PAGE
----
Funder Dispatch – Second Quarter, 2010

A View of Life in the Commons

To help you stay updated on our projects and relevant developments in the world of open science, Science Commons periodically sends out brief email dispatches to its funders and other stakeholders. We hope these dispatches, which will contain news summaries and links, give you more context for the work we’re doing and help foster a deeper understanding of the issues we address.

As always, we invite your feedback and comments. If you’d like to share your thoughts or get more information about anything you read, please feel free to contact us at

What to keep an eye out for in the coming quarter …

In the next quarter expect developments in our patent license work, as we close the public comment period and begin the next phase of tool development. The Science Commons team will also complete its move west, into the Creative Commons headquarters in San Francisco. For more on that transition, see John Wilbanks’ blog post here on Science Blogs.

What has been achieved this quarter?

In the past quarter we co-launched the first ever Sage Commons Congress with Sage Bionetworks, an event that brought together over 200 leading network thinkers, scientists, foundation representatives and advocates to discuss issues pertinent to data sharing for network models. We also launched our public comment period for our new patent tools, and invited experts from around the world to help us continue our vetting and revision process for those legal tools. We continue to plan for the upcoming move, as well, and look to the future integration and its benefits.

Project Updates

Exploring the Idea of a “Data Paper”

This past March, we released a working paper addressing the publication of datasets, penned by Principal Scientist Jonathan Rees. The paper, “Recommendations for independent scholarly publication of data sets”, build on our Open Data and scholarly publishing work to date, exploring the genre of a “data paper” – a paper whose primary purpose is to expose and describe data. To download the working paper, visit our Reading Room.

Public comment period begins for Patent Licenses

This past April we launched the public comment and discussion period for our new patent tools — the Research Non-Assertion Pledge and the Public Patent License. These tools were conceived as part of our collaboration with The GreenXchange (GX), a network of companies interested in making publicly available unpatented know-how and patented inventions that have the potential to promote innovation, sustainability, resource management, and other socially responsible uses of ideas and inventions.

The Research Non-Assertion Pledge and Public Patent License are just pieces of the underlying infrastructure for how to share and transform that kind of knowledge—just like CC licenses have become part of the infrastructure for exchanging and transforming creative works. While these tools were initially conceived in collaboration with GX, we envision them as generic tools maintained by CC for anyone to use, and we hope they will prove to be useful in other projects in the future as well.

Visit our public wiki to read more about the tools, catch up on topics of interest and join the discussion list to contribute your thoughts and suggestions.

News & Developments In the Community

Sage Congress Video Now Available

This past April, Creative Commons and Sage Bionetworks put on the first Sage Commons Congress in San Francisco. The event brought together a wide array of experts, from network biologists, representatives from key funding bodies, scientists, disease researchers and advocates. We encourage you all to check out the video and presentations, which are now available on the Congress Web site, especially Josh Sommer’s luncheon keynote on his fight with chordoma. Streaming and downloadable video as well as accompanying slidedecks for most of the presentations can be found on the Congress Presentation Page.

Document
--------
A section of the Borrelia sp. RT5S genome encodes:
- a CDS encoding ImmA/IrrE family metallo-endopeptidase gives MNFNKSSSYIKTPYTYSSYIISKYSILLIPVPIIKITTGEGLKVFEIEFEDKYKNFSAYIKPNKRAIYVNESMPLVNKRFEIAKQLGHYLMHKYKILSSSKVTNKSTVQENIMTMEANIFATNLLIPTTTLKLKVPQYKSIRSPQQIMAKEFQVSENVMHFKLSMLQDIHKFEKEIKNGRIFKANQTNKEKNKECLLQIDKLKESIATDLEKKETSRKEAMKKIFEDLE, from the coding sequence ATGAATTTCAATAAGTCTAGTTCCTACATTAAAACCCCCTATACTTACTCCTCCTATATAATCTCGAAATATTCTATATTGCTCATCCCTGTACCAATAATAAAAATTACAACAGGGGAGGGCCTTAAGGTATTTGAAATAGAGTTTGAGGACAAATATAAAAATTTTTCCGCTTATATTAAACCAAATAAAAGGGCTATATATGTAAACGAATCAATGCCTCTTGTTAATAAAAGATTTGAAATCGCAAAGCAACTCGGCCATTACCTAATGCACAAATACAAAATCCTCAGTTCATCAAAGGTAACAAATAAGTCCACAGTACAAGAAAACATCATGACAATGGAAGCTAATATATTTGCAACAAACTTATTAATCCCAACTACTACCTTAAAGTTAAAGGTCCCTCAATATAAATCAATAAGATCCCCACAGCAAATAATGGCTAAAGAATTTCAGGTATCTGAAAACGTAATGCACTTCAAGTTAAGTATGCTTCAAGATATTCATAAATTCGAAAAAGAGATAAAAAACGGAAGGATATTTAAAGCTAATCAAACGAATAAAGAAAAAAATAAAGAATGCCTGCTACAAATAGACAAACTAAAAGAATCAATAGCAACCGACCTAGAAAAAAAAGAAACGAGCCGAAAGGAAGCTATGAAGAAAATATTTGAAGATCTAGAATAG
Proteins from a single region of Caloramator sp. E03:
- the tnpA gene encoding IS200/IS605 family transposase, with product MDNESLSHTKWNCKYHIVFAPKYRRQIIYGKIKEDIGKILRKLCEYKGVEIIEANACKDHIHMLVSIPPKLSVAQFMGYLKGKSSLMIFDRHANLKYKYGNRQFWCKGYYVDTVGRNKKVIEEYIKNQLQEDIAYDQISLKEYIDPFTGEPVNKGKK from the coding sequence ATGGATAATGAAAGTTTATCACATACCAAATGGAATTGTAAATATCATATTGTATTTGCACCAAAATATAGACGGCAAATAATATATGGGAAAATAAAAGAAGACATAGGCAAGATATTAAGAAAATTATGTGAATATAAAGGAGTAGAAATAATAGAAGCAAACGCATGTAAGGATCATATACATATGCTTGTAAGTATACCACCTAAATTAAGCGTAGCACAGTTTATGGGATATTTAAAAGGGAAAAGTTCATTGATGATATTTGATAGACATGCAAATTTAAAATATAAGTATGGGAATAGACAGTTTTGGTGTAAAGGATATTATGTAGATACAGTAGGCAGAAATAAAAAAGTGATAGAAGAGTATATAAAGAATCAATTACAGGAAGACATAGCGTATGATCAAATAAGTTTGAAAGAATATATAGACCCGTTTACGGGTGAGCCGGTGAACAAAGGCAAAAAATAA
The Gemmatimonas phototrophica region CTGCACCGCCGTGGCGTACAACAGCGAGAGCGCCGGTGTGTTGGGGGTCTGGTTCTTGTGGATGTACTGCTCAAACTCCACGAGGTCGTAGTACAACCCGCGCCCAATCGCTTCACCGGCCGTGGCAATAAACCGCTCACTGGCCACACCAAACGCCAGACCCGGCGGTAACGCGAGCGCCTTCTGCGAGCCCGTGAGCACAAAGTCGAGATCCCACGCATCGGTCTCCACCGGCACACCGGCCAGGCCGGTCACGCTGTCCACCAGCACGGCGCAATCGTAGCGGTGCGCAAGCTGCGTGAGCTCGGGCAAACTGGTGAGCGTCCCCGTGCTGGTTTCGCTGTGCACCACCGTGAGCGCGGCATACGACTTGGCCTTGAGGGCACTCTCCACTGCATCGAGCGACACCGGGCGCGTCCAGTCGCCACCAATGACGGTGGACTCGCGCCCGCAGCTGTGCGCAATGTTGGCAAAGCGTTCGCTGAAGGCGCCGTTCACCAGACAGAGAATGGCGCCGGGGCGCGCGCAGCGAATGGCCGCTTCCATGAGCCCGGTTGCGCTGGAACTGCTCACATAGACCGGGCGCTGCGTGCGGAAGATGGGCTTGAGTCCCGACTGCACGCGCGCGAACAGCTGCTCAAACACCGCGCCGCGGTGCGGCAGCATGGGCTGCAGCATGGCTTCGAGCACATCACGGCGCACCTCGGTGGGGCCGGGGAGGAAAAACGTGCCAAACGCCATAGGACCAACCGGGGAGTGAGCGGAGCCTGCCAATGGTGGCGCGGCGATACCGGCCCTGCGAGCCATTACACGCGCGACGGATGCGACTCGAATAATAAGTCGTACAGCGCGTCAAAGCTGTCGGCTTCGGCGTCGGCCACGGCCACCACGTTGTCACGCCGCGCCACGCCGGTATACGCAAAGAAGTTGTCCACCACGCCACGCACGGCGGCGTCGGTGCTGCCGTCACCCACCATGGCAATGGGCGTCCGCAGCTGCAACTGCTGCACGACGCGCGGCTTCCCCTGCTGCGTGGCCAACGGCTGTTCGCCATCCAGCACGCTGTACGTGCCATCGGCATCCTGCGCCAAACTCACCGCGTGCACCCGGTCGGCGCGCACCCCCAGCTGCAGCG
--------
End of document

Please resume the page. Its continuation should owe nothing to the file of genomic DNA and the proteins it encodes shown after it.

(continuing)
GlaxoSmithKline puts data into the public domain with the help of CC

GlaxoSmithKline recently dedicated more than 13,000 compounds known to be active against malaria to the public domain using CC0 – our public domain waiver. Read more about that incredible contribution here, or visit Wilbanks’ blog on Science Blogs for more history on our open data work here at Creative Commons. It’s a must read.

Science Commons, on the road and on the Web

Creative Commons Discusses Energy Policy at the White House

John Wilbanks joined CC friends from Nike and the Kauffman Foundation for a Presidential Forum on Energy Innovation at the White House in May. Commerce Secretary Gary Locke keynoted a day of conversations about technology transfer, and the CC patent licenses were a featured part of the afternoon sessions on open innovation. The Obama administration announced key innovation strategies during the event ranging from investments in energy for regional innovation “clusters” to matching grants connecting small businesses focused on energy systems.

Milken Global Conference Tackles Patient Data Issues

Creative Commons VP for Science John Wilbanks participated in a panel discussion called “Patients Helping Doctors: Unlocking the Information Researchers Need” at this year’s Milken Global Conference. More than 3,000 attendees gathered in Los Angeles for this year’s event, representing over 60 nations. The panel featured luminaries like Susan Love (Founder, Susan Love Research Foundation), Jamie Heywood (Chairman and Co-Founder, Patients Like Me), and Jack Cochran (Executive Director, Permanente Fountation). The panel examined questions about the information embedded in patients – from a unique medical history to tissue, blood and DNA – that is crucial to understanding and managing disease. But too often that information remains unavailable to researchers. It was a lively event, and video is online at Video for Milken.